They are stunned to find their mother’s print shop a complete mess, ransacked and destroyed. They struggle to set it to rights, and discover their mother’s poetry in the process, and how she signs her poems “Nzila”. Their friend Hirohito Woods from the summer camp arrives with his mother and they are taken under Mrs. Woods’ wing for the next few days, rather than continuing to stay in the house without their mother.
The day arrives when a Black Panther rally is being held at the local Park. Here, the three of them recite their mother’s poem “I Birthed A Nation,” instead of the Gwendolyn Brooks poem that Vonetta had been practicing incessantly before her mother’s arrest. When they are on stage, they don’t realize that their mother is out of jail and in the audience, watching them. They are wildly applauded, and meet her later, and something has definitely changed in their equation. Cecile Johnson aka Nzila acknowledges them in public as her daughters. They reach home and are able to share with her all the details of their San Francisco trip. They hear about her time in prison. Then they have to pack up to leave.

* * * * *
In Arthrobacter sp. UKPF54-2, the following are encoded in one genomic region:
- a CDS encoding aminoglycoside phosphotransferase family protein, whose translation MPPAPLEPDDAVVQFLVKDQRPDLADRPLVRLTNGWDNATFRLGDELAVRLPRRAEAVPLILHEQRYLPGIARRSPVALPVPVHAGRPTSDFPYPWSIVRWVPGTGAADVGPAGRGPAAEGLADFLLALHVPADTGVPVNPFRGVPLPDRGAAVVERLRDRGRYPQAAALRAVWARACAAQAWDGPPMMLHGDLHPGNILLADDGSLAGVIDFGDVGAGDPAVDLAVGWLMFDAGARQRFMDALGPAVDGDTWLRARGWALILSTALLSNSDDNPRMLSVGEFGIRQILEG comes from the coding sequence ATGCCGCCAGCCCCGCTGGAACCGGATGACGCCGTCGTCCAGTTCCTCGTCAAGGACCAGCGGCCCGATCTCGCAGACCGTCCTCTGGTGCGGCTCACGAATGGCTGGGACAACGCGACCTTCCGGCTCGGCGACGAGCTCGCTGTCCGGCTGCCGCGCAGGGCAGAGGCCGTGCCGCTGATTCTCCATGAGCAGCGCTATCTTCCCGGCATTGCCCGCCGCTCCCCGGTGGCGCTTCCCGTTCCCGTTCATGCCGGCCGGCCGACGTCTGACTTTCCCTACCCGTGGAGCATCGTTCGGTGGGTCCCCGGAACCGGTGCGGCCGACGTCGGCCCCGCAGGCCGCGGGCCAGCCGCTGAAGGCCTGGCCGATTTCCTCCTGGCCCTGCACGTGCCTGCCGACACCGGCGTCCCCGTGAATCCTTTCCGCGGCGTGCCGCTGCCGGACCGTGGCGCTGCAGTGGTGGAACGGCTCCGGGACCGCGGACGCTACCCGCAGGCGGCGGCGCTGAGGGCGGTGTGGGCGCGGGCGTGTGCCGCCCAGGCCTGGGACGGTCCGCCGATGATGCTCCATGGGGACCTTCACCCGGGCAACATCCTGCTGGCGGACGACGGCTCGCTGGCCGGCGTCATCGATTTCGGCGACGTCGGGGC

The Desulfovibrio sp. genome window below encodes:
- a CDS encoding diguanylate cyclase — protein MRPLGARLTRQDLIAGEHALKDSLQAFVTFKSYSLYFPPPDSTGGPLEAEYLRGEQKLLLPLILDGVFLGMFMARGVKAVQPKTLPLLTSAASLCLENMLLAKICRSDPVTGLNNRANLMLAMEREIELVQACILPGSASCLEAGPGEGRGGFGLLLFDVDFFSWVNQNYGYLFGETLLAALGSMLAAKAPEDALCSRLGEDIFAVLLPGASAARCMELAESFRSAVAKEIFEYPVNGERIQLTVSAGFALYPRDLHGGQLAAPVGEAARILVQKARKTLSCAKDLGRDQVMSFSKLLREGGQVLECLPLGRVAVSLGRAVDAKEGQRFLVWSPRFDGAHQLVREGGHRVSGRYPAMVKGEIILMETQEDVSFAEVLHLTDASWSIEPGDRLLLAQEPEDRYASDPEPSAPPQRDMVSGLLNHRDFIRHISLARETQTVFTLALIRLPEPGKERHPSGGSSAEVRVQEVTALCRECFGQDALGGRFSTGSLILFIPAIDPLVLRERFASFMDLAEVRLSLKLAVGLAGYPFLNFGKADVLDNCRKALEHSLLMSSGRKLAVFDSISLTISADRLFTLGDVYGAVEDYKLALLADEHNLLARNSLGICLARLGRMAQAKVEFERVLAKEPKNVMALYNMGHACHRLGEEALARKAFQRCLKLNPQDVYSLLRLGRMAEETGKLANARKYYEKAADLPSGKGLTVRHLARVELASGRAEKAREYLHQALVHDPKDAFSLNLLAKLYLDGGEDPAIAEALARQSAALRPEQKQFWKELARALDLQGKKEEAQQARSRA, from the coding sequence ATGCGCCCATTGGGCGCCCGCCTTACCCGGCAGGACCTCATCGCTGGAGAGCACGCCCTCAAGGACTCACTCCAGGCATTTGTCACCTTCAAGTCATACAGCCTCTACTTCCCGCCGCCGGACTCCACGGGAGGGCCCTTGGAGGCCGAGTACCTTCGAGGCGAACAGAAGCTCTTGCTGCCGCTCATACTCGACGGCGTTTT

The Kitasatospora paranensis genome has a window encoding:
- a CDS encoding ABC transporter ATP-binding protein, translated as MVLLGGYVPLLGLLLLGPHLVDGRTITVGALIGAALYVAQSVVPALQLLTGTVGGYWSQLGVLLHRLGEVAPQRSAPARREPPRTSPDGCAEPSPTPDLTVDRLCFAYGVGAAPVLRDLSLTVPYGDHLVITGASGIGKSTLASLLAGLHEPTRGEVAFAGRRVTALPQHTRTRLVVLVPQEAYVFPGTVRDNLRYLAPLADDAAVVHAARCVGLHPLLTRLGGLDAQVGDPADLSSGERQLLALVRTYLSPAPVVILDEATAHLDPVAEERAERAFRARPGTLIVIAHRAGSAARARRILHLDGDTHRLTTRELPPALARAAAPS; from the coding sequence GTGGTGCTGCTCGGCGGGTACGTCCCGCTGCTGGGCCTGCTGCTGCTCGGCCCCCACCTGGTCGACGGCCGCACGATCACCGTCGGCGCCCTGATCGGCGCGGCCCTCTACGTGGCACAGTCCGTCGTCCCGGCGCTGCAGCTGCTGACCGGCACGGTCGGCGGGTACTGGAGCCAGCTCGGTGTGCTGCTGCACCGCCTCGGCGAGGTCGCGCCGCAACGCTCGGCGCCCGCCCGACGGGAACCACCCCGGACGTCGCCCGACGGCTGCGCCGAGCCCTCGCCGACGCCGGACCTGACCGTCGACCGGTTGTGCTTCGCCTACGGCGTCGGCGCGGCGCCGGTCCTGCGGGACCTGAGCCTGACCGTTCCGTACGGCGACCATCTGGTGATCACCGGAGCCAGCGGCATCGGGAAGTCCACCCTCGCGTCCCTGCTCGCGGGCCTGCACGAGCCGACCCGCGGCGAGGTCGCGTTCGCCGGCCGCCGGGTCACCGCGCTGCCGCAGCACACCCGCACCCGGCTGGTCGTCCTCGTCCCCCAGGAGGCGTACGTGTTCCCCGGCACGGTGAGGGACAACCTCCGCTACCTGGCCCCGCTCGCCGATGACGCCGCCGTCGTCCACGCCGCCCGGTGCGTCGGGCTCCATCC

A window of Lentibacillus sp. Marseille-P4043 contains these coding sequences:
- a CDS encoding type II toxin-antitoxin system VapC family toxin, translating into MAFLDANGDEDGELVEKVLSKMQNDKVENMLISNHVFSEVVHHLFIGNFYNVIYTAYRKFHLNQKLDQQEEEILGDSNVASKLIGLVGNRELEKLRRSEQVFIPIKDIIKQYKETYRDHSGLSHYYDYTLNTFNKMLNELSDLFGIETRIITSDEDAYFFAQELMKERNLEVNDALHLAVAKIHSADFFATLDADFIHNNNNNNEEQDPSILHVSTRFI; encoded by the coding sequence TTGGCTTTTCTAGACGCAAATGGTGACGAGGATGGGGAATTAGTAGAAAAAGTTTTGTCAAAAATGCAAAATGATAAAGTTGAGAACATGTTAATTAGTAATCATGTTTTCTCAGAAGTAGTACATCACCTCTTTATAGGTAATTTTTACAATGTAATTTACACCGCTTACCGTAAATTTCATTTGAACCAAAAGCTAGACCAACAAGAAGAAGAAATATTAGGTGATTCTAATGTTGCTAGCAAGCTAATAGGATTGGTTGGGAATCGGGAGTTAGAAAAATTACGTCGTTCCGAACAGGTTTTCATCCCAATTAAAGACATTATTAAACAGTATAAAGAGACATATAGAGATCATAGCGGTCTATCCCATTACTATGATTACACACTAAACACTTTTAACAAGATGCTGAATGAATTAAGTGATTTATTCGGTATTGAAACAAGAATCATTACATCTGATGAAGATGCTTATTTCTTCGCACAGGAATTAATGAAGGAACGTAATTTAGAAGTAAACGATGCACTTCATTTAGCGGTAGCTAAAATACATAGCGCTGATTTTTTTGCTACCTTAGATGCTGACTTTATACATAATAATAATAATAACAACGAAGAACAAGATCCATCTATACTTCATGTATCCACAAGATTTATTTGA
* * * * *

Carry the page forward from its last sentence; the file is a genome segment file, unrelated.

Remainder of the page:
Later, Delphine and her mother have a confrontation in the kitchen that leads to Delphine finally knowing about the circumstances that shaped her mother’s childhood, and the manner in which she left her kids. This is what is going to be the basis of their enduring relationship, it is made clear. As they get dropped off by their mother the next day at the airport, Delphine looks back to find her still standing and watching them as they are in the ticket queue. But it is Fern, the one who their mother kept referring to as “little girl”, who runs back to give their mother a hug, which they all finally join in.